Bookshelf Traveling for Insane Times No. 15

I am participating in the Bookshelf Traveling For Insane Times meme, hosted by Judith at Reader in the WildernessThis week I am focusing on a few paperbacks I bought at the last Planned Parenthood Book Sale, which are still in boxes waiting to be cataloged.

Mary Stewart

First, four books by Mary Stewart. I don't particularly care for these covers. While researching books by Mary Stewart, I found I preferred the older covers on the hardcover editions or the covers on newer editions. But I felt lucky to find four books I was interested in and in good condition for $4.00 total, so I am not complaining.

From a brief article at The Guardian, after Mary Stewart's death at 97:

Known for much-loved novels including Touch Not the Cat, This Rough Magic and Nine Coaches Waiting, Stewart was among the first novelists to integrate mystery and romance. She made the archetype of the determined, intelligent heroine her own, thrusting her into daring adventures from which she would emerge intact and happily romantically involved. ....
Stewart wrote a trilogy of hugely popular novels about the life of Merlin – The Crystal Cave, The Hollow Hills and The Last Enchantment – a departure from her previous books, along with acclaimed children's books, including Ludo and the Star Horse and A Walk in Wolf Wood.

This post at The Emerald City Book Review discusses three of the books I have. 

This Rough Magic centers around an old house inhabited by a Shakespearean actor obsessed with The Tempest; Nine Coaches Waiting takes its title and organization from a quotation from The Revengers’ Tragedy; The Ivy Tree is named after an old song and has a strain of ancient folklore running through it. 
For My Brother Michael, set in Greece, here is a review at Fleur in Her World.

Katrina at Pining for the West has reviewed all four of these books: This Rough Magic, Nine Coaches Waiting, The Ivy Tree and My Brother Michael.

I had great fun researching for this post. Mary Stewart is of course very well known and probably I read some of her books when I was young, but I wanted to reacquaint myself with what she has written. That took me to articles about Gothic novels and other interesting topics.

Nicholas Blake

I also picked up some paperback editions of books in the Nigel Strangeways series by Nicholas Blake. I read several books by Blake years ago, and recently have read a few more of them.

One of the books is The Beast Must Die, published in 1938, which is often noted as Blake's best mystery.  

That book was reviewed in 1001 Midnights (published in 1986) by Bill Pronzini:

   British Poet Laureate (1968-72) and novelist Cecil Day Lewis, writing as Nicholas Blake, published a score of popular detective and suspense novels from 1935 to 1968, all but four of which feature an urbane amateur sleuth named Nigel Strangeways. For the most part, the Blake novels are fair-play deductive mysteries in the classic mold and are chock-full of literary references and involved digressions, which makes for rather slow pacing. But they are also full of well-drawn characters and unusual incidents, and offer a wide variety of settings and information on such diverse topics as sailing, academia, the British publishing industry, and the cold war.
   The Beast Must Die is considered by some to be Blake’s finest work and a crime-fiction classic. When the young son of mystery novelist Felix Cairnes (a.k.a. Felix Lane) is killed by a hit-and-run driver, Lane, who doted on the boy, vows to track down and kill the man responsible.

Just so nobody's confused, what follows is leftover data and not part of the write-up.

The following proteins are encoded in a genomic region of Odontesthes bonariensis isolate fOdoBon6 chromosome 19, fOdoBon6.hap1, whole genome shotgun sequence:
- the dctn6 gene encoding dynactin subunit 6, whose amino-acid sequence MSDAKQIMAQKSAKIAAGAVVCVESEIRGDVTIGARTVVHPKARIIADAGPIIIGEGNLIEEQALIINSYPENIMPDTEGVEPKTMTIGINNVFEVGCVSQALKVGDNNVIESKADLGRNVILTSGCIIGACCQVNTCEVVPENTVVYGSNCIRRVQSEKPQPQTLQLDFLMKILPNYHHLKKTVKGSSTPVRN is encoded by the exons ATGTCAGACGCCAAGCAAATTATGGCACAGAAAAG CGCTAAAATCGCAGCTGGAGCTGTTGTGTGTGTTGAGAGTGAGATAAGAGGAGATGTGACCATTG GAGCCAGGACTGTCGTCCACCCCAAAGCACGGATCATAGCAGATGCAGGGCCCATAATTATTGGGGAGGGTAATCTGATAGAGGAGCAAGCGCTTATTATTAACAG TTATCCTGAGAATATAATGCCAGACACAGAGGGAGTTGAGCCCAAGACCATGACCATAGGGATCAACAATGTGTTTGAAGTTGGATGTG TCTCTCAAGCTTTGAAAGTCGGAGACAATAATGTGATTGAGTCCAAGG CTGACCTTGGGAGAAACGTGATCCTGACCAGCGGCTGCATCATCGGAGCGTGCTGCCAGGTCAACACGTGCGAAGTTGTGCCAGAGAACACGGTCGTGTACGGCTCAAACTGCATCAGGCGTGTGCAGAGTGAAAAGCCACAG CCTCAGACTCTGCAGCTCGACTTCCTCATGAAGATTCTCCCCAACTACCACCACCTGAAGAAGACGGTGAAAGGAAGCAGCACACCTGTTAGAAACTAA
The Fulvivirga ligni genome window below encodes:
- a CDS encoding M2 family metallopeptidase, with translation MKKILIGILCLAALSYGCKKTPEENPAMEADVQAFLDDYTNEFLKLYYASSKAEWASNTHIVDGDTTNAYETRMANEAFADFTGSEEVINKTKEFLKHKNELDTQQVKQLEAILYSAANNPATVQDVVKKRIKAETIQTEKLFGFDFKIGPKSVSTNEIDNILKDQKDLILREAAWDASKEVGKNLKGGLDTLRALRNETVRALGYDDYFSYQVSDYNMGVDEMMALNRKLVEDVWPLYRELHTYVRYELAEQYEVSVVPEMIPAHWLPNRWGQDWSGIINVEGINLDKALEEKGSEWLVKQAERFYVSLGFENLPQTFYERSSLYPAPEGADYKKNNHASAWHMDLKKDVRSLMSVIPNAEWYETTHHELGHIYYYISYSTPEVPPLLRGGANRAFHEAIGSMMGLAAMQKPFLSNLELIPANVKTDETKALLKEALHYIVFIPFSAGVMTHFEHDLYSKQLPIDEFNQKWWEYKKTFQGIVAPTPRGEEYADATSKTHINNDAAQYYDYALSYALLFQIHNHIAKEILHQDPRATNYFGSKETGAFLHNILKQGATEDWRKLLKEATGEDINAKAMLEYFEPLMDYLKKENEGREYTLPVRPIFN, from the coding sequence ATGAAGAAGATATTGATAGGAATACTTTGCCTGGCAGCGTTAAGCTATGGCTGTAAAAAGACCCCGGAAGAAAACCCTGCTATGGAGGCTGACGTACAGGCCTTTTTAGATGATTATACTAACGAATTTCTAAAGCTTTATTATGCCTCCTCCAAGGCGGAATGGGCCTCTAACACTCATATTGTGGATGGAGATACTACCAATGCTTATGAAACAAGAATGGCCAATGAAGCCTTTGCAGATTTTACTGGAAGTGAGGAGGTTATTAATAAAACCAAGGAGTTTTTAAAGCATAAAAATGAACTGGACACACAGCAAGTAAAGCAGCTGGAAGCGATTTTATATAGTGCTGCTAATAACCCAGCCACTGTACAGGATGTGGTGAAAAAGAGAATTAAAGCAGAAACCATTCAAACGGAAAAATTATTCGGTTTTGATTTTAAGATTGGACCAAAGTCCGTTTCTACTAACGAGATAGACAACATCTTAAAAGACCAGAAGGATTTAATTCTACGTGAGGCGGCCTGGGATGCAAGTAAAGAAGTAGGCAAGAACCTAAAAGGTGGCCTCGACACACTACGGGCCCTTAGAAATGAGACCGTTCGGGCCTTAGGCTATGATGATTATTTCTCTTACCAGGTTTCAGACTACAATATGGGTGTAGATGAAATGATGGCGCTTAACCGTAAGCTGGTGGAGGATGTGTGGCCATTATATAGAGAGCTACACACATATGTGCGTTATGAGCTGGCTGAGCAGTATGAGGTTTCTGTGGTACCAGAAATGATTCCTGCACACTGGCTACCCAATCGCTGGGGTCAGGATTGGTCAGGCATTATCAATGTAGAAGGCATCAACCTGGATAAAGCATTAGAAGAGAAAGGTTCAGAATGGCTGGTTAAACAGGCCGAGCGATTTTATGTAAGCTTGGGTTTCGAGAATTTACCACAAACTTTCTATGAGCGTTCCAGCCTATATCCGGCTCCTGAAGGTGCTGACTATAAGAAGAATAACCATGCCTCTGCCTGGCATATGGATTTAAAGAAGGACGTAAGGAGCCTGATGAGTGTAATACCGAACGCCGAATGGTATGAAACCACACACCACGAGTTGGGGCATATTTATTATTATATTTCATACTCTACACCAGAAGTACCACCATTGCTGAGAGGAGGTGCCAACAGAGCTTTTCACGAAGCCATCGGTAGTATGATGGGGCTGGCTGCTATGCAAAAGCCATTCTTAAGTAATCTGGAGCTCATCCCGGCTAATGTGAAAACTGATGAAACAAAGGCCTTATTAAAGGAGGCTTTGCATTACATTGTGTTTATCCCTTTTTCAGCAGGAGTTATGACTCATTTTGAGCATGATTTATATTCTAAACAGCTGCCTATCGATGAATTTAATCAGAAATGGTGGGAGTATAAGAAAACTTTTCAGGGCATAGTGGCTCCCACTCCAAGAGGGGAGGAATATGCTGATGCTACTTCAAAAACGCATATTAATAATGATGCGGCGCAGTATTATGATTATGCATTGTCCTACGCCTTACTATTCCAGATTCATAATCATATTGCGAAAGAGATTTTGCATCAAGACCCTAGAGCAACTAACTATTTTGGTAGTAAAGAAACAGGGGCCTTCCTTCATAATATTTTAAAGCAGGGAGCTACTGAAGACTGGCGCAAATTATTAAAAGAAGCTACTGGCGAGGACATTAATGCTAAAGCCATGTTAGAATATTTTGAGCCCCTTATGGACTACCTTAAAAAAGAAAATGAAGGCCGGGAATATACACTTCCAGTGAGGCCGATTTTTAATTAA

Pronzini concluded that The Beast Must Die is a good novel but not a mystery classic. 

I had not realized that this is the 4th book in the Nigel Strangeways series (of 16 books). I have read books 1 and 2 in the series, so I am hoping to read The Beast Must Die soon.

Another book by Blake that I picked up at the same time is Head of a Traveler. It is a later book in the series, published in 1949, but it follows another book I have read, Minute for Murder, so I think I could read it soonish too.

Thursday, June 25, 2020

An Air That Kills: Christine Poulson

This novel continues the series of medical thrillers starring Katie Flanagan. And this latest book in the series is very topical.

From the book cover:
It is only a matter of time before there is a flu pandemic with the potential to kill billions. Or so wealthy entrepreneur Lyle Linstrum believes. That is why he is funding research into transgenics – the mechanism by which viruses can jump the species barrier – at a high security lab on a tidal island off the North Devon coast. 
A suspiciously rapid turnover of staff has him worried. He sends in scientist Katie Flanagan as an undercover lab technician. Something is clearly very wrong, but before Katie can get to the bottom of what is going on, a colleague is struck down by a mysterious illness.
Katie has just recently returned from a job at a research station in Antarctica. She has no job and no prospects for one at the moment, so when Lyle mentions the problems at the research lab, she volunteers for the undercover job. There are objections, but they work them out, and she gets a quick course in taking on a new identity. 

Poulson excels in all areas, setting, plotting and characterization. The plot moves along briskly. The story is intense and there is a sense of unease from the first day Katie arrives at the lab. The setting on an isolated island is beautiful but sometimes creepy. Each new person we meet on the island is under suspicion. Each is interesting in their own way, some more likable than others.

I like that a consistent set of secondary characters has been maintained over the three books in the series so far. Katie is close friends with Daniel and Rachel Marchmont and their young daughter, Chloe and has previously worked with Lyle Linstrum, scientist, venture capitalist, and Texas rancher. This group of supportive friends makes the series seemed more based in reality than some.